Venereal disease was another ever-present threat to the eighteenth century army but one not always reported because of the punishment often administered to its victims. Some modern historians believe that eighteenth century physicians could distinguish between gonorrhea and syphilis, but examination of a number of publications of the time suggests that the distinction was partial at best. The British John Hunter, one of the century's finest surgeons and anatomists, stated that the two were but "different forms of the same disease," gonorrhea

John Hunter. (Courtesy of National Library of Medicine.)


being the form in which the urethra alone was affected and chancre a nonsecreting version of the same disease. Hunter could state this confidently even while he noted with surprise that mercury, which cured chancre, only made gonorrhea worse.14 Brocklesby, too, considered gonorrhea but one symptom of "lues venera," as did van Swieten and at least one physician as late as 1815.15

Although it may not have been fatal, scabies brought more patients to British Army hospitals during the Seven Years' War than any other condition, according to British Army surgeon Donald Monro. Its cause was known to be "Little Insects Lodged in the Skin, which Many Authors Affirm They Have Seen in the Pustules by the Help of a Microscope."16 The Itch was very common in colonial America, Benjamin Franklin's mother-in-law having advertised a remedy for it in 1731. The condition usually appeared first between the fingers in the form of a "pustule, or two, full of a sort of clear water, which itch extremely: where these pustules are broke by scratching, the water that issues out communicates the disorder to the neighboring parts . . . in its progress the pustules augment both in number and size, and when opened by scratching a disgusting crust is formed." The favorite remedy for the Itch seems to have been sulfur, a remedy still in use today, applied in either an ointment or a soft soap.17

Among the respiratory ailments often afflicting armies in the eighteenth century were pneumonia, often called peripneumonia, and pleurisy. Van Swieten suggested treating the former, as soon as diagnosed, by a "large bleeding in the arm" but also urged that the air be kept moist and the patient encouraged to bring up the secretions from his lungs. If the progress of the disease weakened the patient, however, this authority recommended that bleeding, purging, and sweating be avoided. The soldier unfortunate enough to be afflicted with so severe a pleurisy that the pain interfered with his breathing would be treated not only to bleeding but also to blistering, clystering, and, to encourage the pus to drain outward and thus avoid the formation of an abscess, plastering. If the patient could not sleep, he might be dosed with a syrup of white poppies. To soothe his cough, his medicine would be administered while lukewarm, and wine, salt, and acid foods would be denied him.18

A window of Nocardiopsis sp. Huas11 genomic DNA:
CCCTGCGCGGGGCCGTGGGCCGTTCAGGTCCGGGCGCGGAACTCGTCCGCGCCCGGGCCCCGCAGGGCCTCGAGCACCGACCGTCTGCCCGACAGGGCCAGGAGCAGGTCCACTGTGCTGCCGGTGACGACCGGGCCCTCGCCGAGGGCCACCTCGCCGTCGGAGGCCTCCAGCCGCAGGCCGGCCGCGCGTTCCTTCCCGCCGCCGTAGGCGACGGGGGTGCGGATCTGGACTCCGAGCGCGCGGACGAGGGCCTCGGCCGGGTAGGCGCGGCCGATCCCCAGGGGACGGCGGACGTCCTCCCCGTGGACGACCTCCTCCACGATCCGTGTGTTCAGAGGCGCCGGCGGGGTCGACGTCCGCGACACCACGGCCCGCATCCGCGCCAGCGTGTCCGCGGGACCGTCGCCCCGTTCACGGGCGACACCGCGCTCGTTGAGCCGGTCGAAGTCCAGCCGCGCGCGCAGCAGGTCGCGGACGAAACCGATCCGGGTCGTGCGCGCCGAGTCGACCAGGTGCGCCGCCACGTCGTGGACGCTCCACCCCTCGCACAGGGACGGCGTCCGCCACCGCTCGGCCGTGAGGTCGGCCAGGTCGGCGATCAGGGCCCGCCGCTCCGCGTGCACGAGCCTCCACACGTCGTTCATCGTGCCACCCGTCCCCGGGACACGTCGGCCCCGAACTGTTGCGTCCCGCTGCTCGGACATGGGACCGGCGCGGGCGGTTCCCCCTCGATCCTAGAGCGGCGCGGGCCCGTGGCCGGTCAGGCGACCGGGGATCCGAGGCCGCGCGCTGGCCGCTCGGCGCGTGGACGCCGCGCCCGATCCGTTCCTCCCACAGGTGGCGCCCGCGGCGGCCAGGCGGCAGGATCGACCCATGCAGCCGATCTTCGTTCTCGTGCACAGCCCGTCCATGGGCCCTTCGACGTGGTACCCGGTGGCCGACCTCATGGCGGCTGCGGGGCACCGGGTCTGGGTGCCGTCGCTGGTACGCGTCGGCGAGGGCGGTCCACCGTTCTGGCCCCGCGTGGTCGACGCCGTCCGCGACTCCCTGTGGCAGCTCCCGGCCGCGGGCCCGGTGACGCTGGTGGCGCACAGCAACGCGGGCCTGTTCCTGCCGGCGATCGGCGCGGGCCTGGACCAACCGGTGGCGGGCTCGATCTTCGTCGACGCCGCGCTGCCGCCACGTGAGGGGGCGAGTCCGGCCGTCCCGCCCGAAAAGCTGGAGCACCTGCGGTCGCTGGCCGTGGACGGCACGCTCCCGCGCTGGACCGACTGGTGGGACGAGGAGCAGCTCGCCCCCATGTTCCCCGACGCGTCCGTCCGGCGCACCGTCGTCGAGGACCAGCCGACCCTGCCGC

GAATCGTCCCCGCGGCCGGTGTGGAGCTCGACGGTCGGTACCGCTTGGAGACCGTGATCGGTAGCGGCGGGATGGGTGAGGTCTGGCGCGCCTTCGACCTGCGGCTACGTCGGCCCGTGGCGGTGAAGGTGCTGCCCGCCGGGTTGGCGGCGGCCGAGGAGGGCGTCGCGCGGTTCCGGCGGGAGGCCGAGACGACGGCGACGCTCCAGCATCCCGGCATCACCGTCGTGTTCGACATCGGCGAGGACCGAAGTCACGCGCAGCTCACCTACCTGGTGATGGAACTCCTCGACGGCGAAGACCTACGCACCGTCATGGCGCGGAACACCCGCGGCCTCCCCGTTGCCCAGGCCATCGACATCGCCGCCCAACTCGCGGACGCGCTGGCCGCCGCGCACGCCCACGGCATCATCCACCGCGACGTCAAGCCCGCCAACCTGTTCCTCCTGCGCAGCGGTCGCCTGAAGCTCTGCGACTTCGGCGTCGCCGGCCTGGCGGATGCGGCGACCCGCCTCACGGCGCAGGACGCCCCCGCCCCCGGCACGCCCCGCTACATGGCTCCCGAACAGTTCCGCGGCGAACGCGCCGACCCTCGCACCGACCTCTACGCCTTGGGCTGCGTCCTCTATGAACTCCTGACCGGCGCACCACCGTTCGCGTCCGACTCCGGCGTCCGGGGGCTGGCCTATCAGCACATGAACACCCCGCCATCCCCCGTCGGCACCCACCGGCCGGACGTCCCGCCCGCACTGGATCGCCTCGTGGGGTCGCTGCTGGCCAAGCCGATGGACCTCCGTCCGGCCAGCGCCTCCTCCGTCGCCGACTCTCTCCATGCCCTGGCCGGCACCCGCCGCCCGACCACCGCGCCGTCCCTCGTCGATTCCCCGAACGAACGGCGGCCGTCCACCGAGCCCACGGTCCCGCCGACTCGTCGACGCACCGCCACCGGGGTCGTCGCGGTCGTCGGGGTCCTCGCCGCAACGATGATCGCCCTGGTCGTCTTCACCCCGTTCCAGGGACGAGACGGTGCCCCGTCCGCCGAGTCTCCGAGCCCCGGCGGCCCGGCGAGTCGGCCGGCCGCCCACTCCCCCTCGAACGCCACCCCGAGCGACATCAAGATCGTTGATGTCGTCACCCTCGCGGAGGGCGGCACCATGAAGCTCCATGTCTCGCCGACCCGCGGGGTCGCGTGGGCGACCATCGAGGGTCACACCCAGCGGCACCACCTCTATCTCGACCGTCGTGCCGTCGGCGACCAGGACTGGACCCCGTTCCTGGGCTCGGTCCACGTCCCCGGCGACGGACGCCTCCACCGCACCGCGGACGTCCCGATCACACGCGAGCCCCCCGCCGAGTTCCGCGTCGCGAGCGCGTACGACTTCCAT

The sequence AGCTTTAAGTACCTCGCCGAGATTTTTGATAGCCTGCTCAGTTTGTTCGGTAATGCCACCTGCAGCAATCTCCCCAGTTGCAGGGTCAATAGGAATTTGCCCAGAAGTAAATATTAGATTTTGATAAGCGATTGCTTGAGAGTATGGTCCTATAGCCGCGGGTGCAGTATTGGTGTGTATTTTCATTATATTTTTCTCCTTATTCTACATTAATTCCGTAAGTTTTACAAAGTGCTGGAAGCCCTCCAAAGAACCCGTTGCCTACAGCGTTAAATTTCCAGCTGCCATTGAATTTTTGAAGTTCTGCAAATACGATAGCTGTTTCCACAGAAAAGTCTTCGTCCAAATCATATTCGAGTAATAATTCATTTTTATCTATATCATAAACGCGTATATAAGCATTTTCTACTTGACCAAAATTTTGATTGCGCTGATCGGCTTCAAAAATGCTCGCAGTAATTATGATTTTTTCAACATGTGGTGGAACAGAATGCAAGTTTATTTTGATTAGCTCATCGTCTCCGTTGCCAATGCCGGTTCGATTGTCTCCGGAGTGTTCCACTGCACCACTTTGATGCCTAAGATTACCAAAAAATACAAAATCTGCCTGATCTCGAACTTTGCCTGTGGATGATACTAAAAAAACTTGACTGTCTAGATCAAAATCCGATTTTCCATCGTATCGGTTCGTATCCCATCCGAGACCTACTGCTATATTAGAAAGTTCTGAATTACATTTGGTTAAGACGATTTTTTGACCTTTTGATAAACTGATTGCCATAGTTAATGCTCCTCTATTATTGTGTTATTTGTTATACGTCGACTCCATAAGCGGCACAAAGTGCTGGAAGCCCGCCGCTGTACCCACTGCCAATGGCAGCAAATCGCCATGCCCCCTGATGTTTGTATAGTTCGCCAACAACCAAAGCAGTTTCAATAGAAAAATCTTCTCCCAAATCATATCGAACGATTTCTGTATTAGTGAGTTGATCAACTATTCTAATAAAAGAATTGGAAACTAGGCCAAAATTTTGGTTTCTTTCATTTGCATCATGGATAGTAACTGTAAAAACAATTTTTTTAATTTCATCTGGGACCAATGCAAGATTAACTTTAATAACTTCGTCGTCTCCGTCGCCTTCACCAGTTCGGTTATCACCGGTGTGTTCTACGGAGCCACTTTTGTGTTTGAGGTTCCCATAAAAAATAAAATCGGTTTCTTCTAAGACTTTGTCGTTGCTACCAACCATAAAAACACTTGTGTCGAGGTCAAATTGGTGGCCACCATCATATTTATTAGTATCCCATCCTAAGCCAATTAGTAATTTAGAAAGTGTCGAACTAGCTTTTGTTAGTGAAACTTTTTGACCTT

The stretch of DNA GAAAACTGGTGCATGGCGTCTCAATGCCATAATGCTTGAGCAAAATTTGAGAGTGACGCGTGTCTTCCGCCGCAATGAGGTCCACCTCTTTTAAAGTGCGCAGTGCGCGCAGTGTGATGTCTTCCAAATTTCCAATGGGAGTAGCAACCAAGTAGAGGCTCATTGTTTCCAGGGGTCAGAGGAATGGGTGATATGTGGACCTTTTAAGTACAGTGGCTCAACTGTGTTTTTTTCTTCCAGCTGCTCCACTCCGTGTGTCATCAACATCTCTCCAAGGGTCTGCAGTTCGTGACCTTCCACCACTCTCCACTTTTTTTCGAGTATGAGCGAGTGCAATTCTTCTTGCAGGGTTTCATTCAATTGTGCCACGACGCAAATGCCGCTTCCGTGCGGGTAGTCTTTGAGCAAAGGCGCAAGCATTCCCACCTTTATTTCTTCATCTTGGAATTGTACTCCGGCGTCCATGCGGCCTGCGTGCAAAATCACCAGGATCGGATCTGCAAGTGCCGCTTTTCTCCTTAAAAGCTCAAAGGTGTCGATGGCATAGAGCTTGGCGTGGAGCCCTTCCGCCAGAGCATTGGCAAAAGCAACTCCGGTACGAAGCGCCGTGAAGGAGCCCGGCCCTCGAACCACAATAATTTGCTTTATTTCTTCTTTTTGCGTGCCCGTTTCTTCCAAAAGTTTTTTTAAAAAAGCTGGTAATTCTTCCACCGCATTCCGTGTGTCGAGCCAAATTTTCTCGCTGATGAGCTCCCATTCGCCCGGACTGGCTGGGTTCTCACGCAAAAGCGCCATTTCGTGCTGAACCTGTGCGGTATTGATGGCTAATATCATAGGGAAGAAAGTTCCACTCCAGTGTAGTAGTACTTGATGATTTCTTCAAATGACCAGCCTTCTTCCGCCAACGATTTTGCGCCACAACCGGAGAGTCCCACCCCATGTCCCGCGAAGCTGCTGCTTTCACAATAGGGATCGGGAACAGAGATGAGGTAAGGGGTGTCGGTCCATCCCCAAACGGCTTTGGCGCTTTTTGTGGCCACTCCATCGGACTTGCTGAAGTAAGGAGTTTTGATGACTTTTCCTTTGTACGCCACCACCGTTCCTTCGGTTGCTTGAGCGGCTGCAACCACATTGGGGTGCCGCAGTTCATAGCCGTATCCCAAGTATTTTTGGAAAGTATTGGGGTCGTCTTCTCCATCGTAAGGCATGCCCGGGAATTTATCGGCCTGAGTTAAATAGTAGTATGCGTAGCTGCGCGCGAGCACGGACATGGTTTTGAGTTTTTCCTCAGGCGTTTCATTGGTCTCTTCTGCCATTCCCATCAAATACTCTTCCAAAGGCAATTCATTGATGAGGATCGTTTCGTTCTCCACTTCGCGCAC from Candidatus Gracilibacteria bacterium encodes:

Specific types of therapy for specific diseases were understandably not too common in the eighteenth century and certain remedies were used for almost all diseased conditions. Bleeding was popular, the amount and frequency varying with the individual physician and the system he followed. A moderate bleeding was considered to be one taking 8 to 12 ounces at a time, a heavy one 16 to 20 ounces. Cleansing the digestive tract was another generalized remedy followed with or without much caution, using such purgatives as rhubarb, manna with tincture of serma, or Rush's favorites, jalap and calomel, emetics such as ipecac and antimony, and enemas of varying formulation.19

The following order for medicines and hospital stores for Fort Meigs placed by Brig. Gen. William Henry Harrison during the War of 1812 suggests that the same kinds of medicines remained popular for many decades:

Peruvian bark (in powder)

50 lb.


10 lb.


10 lb.


5 lb.

Corrosive sublimate

2 lb.

Tartar emetic

2 1b.


2 lb.


10 lb.


17 lb.

Rhubarb (in powder)

10 lb.


15 lb.

Colombo (in powder)

20 lb.

Nitre crude

20 lb.

Nitre sweet spirits

40 lb.

Glaubers salts

50 lb.

Prepared chalk

20 lb.

Castor oil

12 gal.

Olive oil

5 gal.

Gum arabic

20 lb.


5 lb.


20 lb.

Adhesive plaster

20 lb.


2 bbl.


300 lb.


50 lb.

Blistering ointment

20 lb.


20 lb.

Muriated acid

4 lb.

Sulphuric acid

4 lb.

Nitric acid

4 lb.


5 gross



3 sets


3 sets


3 sets

Cases scalpels (No. 6)



3 doz.


12 sets


7 lb.


1,000 yd.


200 gal.

Brandy or rum

100 gal.


200 gal.


200 gal.


300 lb.

Hyson tea

50 lb.


5 bbl.


5 bbl.


50 lb.

SOURCE : William Henry Harrison to Secretary of War, 30 Jun 1813, Harrison, Messages, 2: 486.


Among the newer ideas in medicine was the belief in the general wholesomeness of fresh air. Benjamin Franklin was among its most ardent supporters. Allied with this was the newly popular "cooling regimen in fevers," involving not only cool fresh air but also the bathing of fever patients in cold water. Yet another generalized remedy of recent origin was mercury, used earlier against venereal disease and as a purgative, but now also used as an alterative to treat many diseases, often in the form of calomel or the reputedly better tasting but more nauseating corrosive sublimate. Its new popularity was, an American physician boasted, "in its origin exclusively American, and ... to our colonial physicians the world is indebted for one of the greatest improvements ever made in practical medicine." Mercury was increasingly prescribed after 1750 for diseases classified as inflammatory, particularly pleurisy, pneumonia, and rheumatism, but it was also eventually used for typhus, yellow fever, dysentery, smallpox, tuberculosis, dropsy, hydrocephalus, and diseases of the liver, with Rush in the forefront of its many enthusiasts.20 Another noted American physician of the period, David Ramsay, explained the working of mercury by claiming that it set up an artificial illness, "transferring diseases of the head, of the eyes, and of the bowels to the mouth, where they are less dangerous and more manageable"21 in line with the principle put forward by John Hunter that "no two fevers can exist in the same constitution, nor two local diseases in the same part at the same time."22 Others accounted for the action of mercury by its weight, saying that mercury compounds expelled "morbid matter" from the digestive system and cleared out the glands, particularly the salivaries, and the blood vessels, promoting better circulation and eliminating disease.23